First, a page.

A UX/UI designer has a tremendous challenge when she is assigned the duties of translating a real-world process in to an electronic or digital process. The UX designer must keep the user’s mental model in mind when designing an electronic system.
When working on EMR, or electronic medical records, it is a completely different set up and system than the paper recording method the user has been using. They key to designing a successful EMR, is to closely match the work flow and system that the user is used to. That success has not really been achieved in most EMR systems. Often, software designers get too excited and caught up in the features and flash of digital possibilities. When working on any electronic system, it is crucial to always understand how the user works, and make your system as similar to that work flow as possible.
If you have any suggestions on how to bridge the gap between the real world and electronic world, please leave them in the comments. Thanks!
Wireframes are not for everyone. I understand there might not be time to create wireframes. Some people don’t see the value of this middle step. “Just sketch out some ideas. Once you like something just code it up.” Others may not have it in the budget to create some deliverables.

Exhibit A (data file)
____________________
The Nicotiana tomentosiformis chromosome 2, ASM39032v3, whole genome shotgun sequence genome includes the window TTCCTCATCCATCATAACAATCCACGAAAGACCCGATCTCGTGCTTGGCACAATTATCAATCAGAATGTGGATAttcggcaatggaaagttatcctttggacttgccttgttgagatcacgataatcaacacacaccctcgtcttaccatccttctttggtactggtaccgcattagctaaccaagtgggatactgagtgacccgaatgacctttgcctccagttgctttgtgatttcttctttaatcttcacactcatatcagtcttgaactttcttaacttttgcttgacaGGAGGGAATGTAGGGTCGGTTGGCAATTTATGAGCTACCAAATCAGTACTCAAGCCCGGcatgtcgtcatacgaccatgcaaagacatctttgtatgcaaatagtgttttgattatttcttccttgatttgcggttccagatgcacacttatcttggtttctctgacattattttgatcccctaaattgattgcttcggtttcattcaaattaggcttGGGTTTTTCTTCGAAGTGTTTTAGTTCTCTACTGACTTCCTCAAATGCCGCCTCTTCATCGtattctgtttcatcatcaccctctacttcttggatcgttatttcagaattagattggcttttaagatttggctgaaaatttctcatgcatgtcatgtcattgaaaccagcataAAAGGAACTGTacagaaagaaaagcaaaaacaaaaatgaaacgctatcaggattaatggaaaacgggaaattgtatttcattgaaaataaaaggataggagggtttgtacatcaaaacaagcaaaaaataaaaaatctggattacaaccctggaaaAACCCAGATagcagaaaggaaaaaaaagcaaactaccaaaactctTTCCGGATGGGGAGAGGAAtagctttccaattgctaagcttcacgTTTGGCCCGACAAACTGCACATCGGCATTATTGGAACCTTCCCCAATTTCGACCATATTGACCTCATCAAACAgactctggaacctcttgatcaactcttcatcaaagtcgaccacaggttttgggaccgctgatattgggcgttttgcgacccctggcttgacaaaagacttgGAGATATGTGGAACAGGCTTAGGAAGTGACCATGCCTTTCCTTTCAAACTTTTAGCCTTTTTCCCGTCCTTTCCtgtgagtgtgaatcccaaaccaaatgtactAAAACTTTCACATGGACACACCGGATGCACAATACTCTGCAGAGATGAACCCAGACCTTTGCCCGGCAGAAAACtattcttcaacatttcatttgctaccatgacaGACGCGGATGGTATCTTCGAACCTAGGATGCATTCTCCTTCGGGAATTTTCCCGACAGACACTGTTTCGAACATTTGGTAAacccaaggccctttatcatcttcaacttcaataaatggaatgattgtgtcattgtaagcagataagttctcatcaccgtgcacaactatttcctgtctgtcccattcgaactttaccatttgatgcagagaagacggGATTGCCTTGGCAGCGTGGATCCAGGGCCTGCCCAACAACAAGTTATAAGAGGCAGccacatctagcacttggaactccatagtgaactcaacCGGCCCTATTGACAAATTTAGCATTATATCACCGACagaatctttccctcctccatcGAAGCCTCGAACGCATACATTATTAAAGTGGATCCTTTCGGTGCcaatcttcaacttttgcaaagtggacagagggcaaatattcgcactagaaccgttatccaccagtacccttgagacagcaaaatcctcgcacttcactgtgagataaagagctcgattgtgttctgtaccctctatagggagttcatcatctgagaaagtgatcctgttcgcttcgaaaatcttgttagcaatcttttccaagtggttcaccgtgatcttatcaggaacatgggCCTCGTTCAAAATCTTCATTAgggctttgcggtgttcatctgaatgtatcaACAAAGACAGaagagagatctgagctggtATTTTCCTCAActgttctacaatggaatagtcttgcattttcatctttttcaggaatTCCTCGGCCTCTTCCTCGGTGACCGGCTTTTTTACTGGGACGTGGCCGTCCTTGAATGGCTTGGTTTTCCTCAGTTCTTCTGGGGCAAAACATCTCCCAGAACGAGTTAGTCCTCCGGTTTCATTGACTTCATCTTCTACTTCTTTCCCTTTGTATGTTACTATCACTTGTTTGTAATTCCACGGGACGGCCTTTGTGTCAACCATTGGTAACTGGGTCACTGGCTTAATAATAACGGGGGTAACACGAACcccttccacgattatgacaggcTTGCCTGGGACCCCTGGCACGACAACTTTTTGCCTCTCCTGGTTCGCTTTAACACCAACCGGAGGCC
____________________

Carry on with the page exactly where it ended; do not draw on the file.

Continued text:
I have to admit, I am guilty of not always creating wireframes. To me, they can be a luxury. There are times I don’t really have the time or the patience to go beyond sketches (if I have even created those) to going to the middle step of creating wireframes.
I strongly suggest that if you do have the time, and the budget, that you should make the effort to create some static wireframes. Here are a few advantages of creating wireframes:
Get the concepts out of your head and on to a page/layout
Visualize how your designs might work
Get early feedback on your designs before it goes in to code
Allow for quick changes before too committed to design
Facilitate discussion across the team and with stakeholders
Provides clarity for communication
For developers to understand the functionality of the site
To show the information architecture and navigation structure of websites
Cost-effective level of fidelity for quick changes
Jennifer Blatz explores the world of UX through words and imagery